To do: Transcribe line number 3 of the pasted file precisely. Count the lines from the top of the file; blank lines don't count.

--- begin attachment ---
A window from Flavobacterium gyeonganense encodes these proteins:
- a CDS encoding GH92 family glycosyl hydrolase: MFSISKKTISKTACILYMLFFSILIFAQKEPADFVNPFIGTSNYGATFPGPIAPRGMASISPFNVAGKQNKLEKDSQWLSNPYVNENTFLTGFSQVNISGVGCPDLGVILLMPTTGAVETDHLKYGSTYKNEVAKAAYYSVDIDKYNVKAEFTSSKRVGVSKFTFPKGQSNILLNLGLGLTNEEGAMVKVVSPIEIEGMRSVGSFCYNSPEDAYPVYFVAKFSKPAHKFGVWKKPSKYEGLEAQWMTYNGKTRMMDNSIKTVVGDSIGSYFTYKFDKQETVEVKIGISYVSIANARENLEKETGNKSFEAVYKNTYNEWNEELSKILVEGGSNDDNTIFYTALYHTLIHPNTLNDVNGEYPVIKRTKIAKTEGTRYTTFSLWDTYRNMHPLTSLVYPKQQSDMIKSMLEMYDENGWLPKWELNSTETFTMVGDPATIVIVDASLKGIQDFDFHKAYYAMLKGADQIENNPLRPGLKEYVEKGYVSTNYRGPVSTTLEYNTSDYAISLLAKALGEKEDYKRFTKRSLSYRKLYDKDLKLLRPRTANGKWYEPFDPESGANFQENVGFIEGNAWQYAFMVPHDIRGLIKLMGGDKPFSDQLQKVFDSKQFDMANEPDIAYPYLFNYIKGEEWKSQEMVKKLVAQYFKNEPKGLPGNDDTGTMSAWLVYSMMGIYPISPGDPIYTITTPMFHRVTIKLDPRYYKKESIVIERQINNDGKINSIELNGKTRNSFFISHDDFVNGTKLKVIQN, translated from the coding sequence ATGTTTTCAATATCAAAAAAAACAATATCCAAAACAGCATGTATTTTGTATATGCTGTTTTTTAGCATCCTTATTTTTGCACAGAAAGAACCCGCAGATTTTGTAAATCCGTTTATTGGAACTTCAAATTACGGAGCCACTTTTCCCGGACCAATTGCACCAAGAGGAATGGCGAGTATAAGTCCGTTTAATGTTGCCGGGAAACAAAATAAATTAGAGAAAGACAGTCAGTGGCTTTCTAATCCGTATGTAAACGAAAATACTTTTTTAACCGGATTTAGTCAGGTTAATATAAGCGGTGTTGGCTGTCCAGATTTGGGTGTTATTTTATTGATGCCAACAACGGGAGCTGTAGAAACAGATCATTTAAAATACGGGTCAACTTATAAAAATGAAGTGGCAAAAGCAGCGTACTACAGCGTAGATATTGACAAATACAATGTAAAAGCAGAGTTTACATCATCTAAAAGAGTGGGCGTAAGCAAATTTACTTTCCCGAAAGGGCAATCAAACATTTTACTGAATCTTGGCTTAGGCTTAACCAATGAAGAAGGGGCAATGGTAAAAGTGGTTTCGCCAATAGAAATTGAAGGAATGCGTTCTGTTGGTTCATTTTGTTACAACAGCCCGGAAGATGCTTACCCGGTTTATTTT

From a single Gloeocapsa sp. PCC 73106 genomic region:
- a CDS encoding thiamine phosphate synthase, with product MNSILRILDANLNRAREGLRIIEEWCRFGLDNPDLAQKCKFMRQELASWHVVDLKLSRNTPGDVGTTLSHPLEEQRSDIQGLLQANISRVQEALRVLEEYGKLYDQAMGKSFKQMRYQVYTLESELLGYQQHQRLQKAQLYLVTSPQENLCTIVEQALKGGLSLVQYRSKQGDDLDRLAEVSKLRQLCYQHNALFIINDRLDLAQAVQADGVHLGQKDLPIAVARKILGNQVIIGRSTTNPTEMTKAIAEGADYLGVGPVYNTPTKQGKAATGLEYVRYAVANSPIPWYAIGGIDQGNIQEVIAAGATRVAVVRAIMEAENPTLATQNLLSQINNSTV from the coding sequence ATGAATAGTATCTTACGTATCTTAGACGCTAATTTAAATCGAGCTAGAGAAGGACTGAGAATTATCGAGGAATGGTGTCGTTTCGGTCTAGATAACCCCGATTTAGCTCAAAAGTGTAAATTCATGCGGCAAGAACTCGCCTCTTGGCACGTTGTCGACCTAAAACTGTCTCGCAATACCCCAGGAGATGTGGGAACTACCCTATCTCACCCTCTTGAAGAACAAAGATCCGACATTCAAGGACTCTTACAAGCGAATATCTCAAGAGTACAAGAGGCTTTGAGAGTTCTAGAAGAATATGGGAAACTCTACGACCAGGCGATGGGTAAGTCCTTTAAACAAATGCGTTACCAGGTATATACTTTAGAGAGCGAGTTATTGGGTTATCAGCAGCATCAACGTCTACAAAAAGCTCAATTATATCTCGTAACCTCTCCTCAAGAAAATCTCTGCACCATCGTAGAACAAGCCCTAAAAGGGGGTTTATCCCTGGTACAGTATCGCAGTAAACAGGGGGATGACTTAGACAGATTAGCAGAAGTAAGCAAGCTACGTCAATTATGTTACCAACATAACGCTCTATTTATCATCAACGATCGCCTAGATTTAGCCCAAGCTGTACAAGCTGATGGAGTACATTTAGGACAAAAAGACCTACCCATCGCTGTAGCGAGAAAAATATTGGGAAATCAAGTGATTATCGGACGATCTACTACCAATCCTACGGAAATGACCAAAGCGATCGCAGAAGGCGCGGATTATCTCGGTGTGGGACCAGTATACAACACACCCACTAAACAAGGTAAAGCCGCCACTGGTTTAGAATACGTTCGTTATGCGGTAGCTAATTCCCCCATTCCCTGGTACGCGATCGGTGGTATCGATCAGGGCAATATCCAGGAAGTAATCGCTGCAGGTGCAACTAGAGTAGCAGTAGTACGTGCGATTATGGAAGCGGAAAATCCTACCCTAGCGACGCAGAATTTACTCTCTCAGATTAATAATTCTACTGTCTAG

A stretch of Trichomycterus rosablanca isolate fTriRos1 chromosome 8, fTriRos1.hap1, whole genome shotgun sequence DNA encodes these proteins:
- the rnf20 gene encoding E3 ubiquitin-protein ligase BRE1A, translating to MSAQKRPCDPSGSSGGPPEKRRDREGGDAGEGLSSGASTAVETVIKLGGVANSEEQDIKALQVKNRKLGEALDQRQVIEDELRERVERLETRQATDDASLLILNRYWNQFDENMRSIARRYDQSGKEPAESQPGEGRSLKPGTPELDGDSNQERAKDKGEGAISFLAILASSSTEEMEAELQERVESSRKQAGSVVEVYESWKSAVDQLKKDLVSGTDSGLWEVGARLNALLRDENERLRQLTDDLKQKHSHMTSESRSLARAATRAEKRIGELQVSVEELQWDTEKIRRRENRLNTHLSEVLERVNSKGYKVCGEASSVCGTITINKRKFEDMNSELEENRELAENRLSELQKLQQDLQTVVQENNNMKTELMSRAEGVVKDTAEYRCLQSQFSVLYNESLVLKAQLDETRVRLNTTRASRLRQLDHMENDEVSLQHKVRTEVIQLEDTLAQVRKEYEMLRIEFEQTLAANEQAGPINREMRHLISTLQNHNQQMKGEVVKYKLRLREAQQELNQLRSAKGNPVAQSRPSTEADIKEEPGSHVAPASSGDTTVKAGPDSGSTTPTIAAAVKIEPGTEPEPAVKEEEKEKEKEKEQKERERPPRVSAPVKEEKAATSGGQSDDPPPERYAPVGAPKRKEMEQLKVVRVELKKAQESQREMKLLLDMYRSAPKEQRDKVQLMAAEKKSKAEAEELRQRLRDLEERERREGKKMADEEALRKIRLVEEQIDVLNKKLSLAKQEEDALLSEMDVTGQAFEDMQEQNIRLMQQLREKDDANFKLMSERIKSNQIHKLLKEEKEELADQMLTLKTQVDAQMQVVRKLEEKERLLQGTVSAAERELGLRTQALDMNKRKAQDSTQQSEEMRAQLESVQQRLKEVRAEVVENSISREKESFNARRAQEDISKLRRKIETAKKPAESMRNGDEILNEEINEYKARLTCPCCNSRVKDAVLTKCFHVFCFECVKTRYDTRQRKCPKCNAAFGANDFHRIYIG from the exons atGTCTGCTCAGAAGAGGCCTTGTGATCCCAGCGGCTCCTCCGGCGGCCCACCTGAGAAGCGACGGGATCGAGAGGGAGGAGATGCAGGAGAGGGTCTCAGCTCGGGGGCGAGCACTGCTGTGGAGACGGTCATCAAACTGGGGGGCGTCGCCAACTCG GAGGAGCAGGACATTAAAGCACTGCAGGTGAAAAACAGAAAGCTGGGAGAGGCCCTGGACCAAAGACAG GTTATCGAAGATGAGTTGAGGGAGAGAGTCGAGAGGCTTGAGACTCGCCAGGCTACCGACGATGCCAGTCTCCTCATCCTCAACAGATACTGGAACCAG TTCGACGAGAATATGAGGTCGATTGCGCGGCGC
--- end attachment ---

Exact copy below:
From a single Gloeocapsa sp. PCC 73106 genomic region: